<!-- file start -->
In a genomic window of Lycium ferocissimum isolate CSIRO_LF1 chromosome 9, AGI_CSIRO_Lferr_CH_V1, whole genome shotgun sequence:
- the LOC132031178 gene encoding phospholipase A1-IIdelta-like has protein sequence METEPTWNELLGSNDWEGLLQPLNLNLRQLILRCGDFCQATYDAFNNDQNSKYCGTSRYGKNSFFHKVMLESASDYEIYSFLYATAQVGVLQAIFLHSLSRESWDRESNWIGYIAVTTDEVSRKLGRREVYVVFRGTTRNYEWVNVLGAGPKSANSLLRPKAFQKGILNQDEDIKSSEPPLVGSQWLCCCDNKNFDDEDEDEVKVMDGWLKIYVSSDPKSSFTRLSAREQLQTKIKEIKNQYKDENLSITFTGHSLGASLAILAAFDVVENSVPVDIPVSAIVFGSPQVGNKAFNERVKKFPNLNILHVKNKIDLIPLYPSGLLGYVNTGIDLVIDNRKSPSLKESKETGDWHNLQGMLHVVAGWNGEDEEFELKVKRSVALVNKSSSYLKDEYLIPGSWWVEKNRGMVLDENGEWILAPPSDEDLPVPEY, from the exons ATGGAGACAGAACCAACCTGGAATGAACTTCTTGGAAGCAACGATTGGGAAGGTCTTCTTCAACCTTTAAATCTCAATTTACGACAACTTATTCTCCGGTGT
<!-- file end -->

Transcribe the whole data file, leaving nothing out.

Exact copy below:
In a genomic window of Lycium ferocissimum isolate CSIRO_LF1 chromosome 9, AGI_CSIRO_Lferr_CH_V1, whole genome shotgun sequence:
- the LOC132031178 gene encoding phospholipase A1-IIdelta-like has protein sequence METEPTWNELLGSNDWEGLLQPLNLNLRQLILRCGDFCQATYDAFNNDQNSKYCGTSRYGKNSFFHKVMLESASDYEIYSFLYATAQVGVLQAIFLHSLSRESWDRESNWIGYIAVTTDEVSRKLGRREVYVVFRGTTRNYEWVNVLGAGPKSANSLLRPKAFQKGILNQDEDIKSSEPPLVGSQWLCCCDNKNFDDEDEDEVKVMDGWLKIYVSSDPKSSFTRLSAREQLQTKIKEIKNQYKDENLSITFTGHSLGASLAILAAFDVVENSVPVDIPVSAIVFGSPQVGNKAFNERVKKFPNLNILHVKNKIDLIPLYPSGLLGYVNTGIDLVIDNRKSPSLKESKETGDWHNLQGMLHVVAGWNGEDEEFELKVKRSVALVNKSSSYLKDEYLIPGSWWVEKNRGMVLDENGEWILAPPSDEDLPVPEY, from the exons ATGGAGACAGAACCAACCTGGAATGAACTTCTTGGAAGCAACGATTGGGAAGGTCTTCTTCAACCTTTAAATCTCAATTTACGACAACTTATTCTCCGGTGT